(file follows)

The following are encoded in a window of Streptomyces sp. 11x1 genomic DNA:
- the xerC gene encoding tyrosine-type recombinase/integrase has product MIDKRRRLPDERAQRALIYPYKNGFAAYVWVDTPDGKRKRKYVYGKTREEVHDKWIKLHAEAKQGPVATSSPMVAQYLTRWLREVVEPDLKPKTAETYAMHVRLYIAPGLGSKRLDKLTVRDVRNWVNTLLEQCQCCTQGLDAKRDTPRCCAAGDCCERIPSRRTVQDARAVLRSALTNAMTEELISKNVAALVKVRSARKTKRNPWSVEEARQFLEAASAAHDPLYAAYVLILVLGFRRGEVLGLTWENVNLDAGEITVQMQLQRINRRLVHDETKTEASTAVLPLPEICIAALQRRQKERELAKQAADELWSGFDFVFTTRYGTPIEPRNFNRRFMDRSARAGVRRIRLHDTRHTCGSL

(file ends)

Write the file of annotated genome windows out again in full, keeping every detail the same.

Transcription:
The following are encoded in a window of Streptomyces sp. 11x1 genomic DNA:
- the xerC gene encoding tyrosine-type recombinase/integrase has product MIDKRRRLPDERAQRALIYPYKNGFAAYVWVDTPDGKRKRKYVYGKTREEVHDKWIKLHAEAKQGPVATSSPMVAQYLTRWLREVVEPDLKPKTAETYAMHVRLYIAPGLGSKRLDKLTVRDVRNWVNTLLEQCQCCTQGLDAKRDTPRCCAAGDCCERIPSRRTVQDARAVLRSALTNAMTEELISKNVAALVKVRSARKTKRNPWSVEEARQFLEAASAAHDPLYAAYVLILVLGFRRGEVLGLTWENVNLDAGEITVQMQLQRINRRLVHDETKTEASTAVLPLPEICIAALQRRQKERELAKQAADELWSGFDFVFTTRYGTPIEPRNFNRRFMDRSARAGVRRIRLHDTRHTCGSL